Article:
I received an advanced review copy of this book from Archipelago Books through NetGalley. It was published in the original Norwegian in 2009 and has been translated for this English edition by Don Bartlet. Knausgaard has published his autobiographical novel in six parts and this is the fourth installment that has been translated into English. You do not have to read the other books in the series first as this book stands on its own. But after you do read Book 4 you will be clamoring to pick up the first three.
Music. Sex. Drinking. These are the three main topics on eighteen-year old Karl Ove’s mind at any given time. He has just graduated from high school, or gymnas as it is called in Norway, and has accepted a temporary teaching position at a school in a remote fishing village in the northern part of Norway. Karl Ove wants to get as far away from his hometown as possible and he also wants the opportunity to write since this is what he forsees as his future career.
The first third of the book deals with Karl Ove’s settling into his new home in Norway and trying to teach a variety of subjects to middle school students. He feels a certain sense of freedom while he is living by himself and earning his own way for the first time in his life. A lot of music is mentioned in the book as it is one of his main areas of interest. Karl Ove writes music reviews for a local paper and begins to appear on a radio program that discusses music. If you are nostalgic for pop and rock music from the mid to late 1980’s you will appreciate the discussion of Karl Ove’s collection of albums.
A large part of the book is a flashback to Karl Ove’s last two years in high school where he slowly begins to distance himself from life as a child, an existence that is constantly reliant on his parents. A large part of his growing up has to do with the separation of his parent’s and the dissolution of their marriage. Karl Ove’s father is a distant, cold and harsh man who beat and scared his children when they were younger. Now that he father has moved out of their home, Karl Ove attempts to get beyond the issues he had with his father in the past and become his own independent man.
One incident in the book, in particular, that demonstrate Karl Ove’s struggles as he is coming of age is his attempt to keep in touch with his father. One day when he has gotten out of school and has nothing to do he pays a surprise visit to his father. When he arrives, his father is cold and distant and scolds Karl Ove for not calling first. As a sixteen-year-old high school student, Karl Ove still craves a relationship with his father, despite their dysfunctional past. Reading about his father’s reject of him in such a heartless way is distressing but this incident does not deter Karl Ove from still trying to forge a relationship with this undeserving and cruel man.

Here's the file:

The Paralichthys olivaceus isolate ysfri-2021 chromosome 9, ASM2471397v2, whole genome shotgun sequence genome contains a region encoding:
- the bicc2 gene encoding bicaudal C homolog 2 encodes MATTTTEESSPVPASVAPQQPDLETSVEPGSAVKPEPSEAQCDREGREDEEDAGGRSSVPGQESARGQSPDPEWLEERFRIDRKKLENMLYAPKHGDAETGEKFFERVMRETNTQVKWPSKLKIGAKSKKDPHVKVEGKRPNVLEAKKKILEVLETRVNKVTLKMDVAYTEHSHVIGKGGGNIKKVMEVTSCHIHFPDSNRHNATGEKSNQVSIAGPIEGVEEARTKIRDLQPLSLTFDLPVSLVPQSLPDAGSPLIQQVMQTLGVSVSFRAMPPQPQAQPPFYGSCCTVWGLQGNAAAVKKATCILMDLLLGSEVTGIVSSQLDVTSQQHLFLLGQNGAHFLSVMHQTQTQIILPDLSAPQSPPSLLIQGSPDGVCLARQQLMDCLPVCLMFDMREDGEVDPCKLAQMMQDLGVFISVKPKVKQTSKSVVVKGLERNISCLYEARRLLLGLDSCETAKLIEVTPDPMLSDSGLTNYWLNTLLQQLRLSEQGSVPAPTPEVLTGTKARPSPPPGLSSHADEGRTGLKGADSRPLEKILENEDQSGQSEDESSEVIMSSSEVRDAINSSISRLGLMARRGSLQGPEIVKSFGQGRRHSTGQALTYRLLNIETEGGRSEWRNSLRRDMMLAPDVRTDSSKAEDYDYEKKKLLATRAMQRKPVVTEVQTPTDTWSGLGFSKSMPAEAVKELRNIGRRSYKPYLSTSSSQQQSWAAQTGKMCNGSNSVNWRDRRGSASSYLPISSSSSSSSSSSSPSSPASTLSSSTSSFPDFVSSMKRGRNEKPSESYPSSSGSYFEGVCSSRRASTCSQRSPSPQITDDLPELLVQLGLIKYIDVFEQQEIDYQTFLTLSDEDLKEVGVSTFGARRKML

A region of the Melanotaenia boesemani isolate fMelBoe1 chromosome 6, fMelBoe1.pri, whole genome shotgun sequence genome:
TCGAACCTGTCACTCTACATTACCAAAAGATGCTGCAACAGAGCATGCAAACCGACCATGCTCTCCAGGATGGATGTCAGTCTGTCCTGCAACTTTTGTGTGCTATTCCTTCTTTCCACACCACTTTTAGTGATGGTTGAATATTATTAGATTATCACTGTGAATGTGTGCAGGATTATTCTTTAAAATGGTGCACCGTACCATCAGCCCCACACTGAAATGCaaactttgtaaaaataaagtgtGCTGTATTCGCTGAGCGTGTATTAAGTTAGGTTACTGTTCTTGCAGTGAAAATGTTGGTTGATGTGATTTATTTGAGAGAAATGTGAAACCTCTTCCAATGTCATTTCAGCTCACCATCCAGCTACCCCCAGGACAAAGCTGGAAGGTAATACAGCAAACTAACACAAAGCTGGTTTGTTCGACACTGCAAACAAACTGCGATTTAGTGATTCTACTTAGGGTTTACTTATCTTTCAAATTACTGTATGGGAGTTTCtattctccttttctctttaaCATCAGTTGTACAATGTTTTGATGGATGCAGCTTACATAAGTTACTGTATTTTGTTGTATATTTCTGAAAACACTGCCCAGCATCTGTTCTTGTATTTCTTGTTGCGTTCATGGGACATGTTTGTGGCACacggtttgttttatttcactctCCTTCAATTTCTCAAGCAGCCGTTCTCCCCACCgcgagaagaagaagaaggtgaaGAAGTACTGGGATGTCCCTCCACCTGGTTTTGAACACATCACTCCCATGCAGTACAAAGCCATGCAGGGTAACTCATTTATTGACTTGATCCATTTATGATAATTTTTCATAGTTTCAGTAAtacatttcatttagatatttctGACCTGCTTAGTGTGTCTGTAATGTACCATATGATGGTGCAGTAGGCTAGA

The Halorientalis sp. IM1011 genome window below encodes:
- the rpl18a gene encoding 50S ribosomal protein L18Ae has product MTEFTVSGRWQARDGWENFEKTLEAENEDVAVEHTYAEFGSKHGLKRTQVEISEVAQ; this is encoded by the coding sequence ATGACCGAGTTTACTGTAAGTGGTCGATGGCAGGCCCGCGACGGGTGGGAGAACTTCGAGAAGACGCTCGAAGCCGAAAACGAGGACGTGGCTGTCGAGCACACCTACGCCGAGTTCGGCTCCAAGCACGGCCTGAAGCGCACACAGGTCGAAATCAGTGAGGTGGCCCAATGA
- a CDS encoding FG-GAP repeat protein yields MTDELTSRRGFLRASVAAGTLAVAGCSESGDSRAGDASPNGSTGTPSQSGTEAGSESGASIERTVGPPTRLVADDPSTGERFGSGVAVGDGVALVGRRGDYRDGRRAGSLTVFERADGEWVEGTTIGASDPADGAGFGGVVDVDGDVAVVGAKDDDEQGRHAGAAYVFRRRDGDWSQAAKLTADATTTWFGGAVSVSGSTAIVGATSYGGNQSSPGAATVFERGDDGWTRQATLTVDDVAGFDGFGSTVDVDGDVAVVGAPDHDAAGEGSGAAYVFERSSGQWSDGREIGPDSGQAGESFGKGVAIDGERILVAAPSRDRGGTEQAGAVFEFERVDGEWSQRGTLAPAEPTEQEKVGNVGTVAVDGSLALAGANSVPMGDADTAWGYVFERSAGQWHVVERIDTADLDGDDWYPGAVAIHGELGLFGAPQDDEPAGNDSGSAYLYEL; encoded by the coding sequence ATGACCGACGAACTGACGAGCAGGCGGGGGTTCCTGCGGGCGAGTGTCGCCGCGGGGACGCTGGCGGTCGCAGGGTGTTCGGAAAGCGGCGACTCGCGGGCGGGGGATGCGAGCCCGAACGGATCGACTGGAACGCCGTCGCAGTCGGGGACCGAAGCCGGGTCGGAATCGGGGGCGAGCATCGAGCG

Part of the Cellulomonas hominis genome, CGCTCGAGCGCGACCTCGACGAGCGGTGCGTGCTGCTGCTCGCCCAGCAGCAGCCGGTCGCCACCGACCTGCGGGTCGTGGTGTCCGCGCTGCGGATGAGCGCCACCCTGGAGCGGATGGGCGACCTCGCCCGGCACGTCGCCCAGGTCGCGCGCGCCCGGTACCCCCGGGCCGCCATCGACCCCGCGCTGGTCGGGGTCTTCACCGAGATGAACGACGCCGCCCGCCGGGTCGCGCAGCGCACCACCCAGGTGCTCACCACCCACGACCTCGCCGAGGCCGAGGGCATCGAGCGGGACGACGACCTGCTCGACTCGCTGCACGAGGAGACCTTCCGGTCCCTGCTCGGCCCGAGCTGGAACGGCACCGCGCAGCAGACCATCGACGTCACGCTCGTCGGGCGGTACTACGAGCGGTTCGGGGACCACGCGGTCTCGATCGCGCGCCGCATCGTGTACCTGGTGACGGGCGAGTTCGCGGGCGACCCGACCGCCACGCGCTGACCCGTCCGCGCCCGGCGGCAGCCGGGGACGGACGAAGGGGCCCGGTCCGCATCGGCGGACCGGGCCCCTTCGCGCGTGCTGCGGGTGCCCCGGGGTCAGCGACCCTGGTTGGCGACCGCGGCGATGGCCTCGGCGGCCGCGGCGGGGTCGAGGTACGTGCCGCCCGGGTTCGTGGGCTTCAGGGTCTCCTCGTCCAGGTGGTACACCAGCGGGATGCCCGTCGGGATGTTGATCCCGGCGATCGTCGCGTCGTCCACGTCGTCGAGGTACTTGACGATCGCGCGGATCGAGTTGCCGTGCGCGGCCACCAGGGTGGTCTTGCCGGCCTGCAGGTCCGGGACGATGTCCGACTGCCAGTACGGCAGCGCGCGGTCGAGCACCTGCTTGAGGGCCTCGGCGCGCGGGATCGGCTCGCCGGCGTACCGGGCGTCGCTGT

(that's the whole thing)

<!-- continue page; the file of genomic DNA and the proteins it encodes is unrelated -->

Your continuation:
One of the things that surprised me is the amount of autonomy he has throughout the book. His mother works full-time as a teaching nurse so he comes and goes as he pleases. He only visits his father, who has developed a rather severe drinking problem and has gotten remarried, once in a while. Karl Ove starts to smoke and drink in excess, to the point where he blacks out and loses large chunks of time. His mother finally catches on to how serious his problem has become and she throws him out of their home. This has the opposite effect she intended and instead causes him to go on a drinking and hash binge for days on end. Throughout the book I worried for him, I was concerned that no one keeps a better eye on this sixteen-year-old who is really still a boy and I felt his constant, underlying sadness and loneliness
Karl Ove also wants, more than anything, to be in some sort of a relationship with a girl but the situations involving his romantic life never quite work out. He is desperately in love with a girl named Hanne who pays Karl Ove quite a bit of attention to the point of leading him on, but she never actually intends to start a relationship with him. It seems that all of his friends have girlfriends, or are at least having sex, and Karl Ove is very self-conscious of the fact the he is still a virgin. Time and again in the book he has an opportunity to be with a girl, but he has a severe case of premature ejaculation. It is tragic that he is too young and immature to understand that patience and the right woman would solve all of his problems.
The style of the book is very unusual and does not read like a traditional novel. The experience of feels more like perusing the very detailed diary of a teenage boy; there are minute descriptions of what he eats, where he goes, and his daily activities. I did not find this boring or mundane, but instead it helped to vividly set the scene of his life for me. The only completely developed character in the novel is Karl Ove himself. He has interactions with countless people but what he describes is his own reactions to them and their effect on him; we never get to know other characters that show up in his life in any depth.
What I enjoyed, and even admired the most about this autobiographical novel is that the author’s experiences are raw, unfiltered and completely honest. Knausgaard could have censored some of his feelings and most embarrassing moments. I think that by laying it all out there for the world to see is brave and makes MY STRUGGLE BOOK 4 an absorbing and emotional read.
About The Author:
2 responses to “Review: Dancing in the Dark-My Struggle Book 4 by Karl Ove Knausgaard”
I’ve only read Book I, and I’m no fan of Karl Ove Knausgaard. He seems to be the most self-centered writer I’ve ever attempted to read. No one else comes out looking good in his writing except himself. I find the incidents of his life less than fascinating.
LikeLiked by 1 person
Readers, from what I have noticed, have a very strong reaction to him. They either love him and his books or hate him. I find the troubled relationship with his father interesting.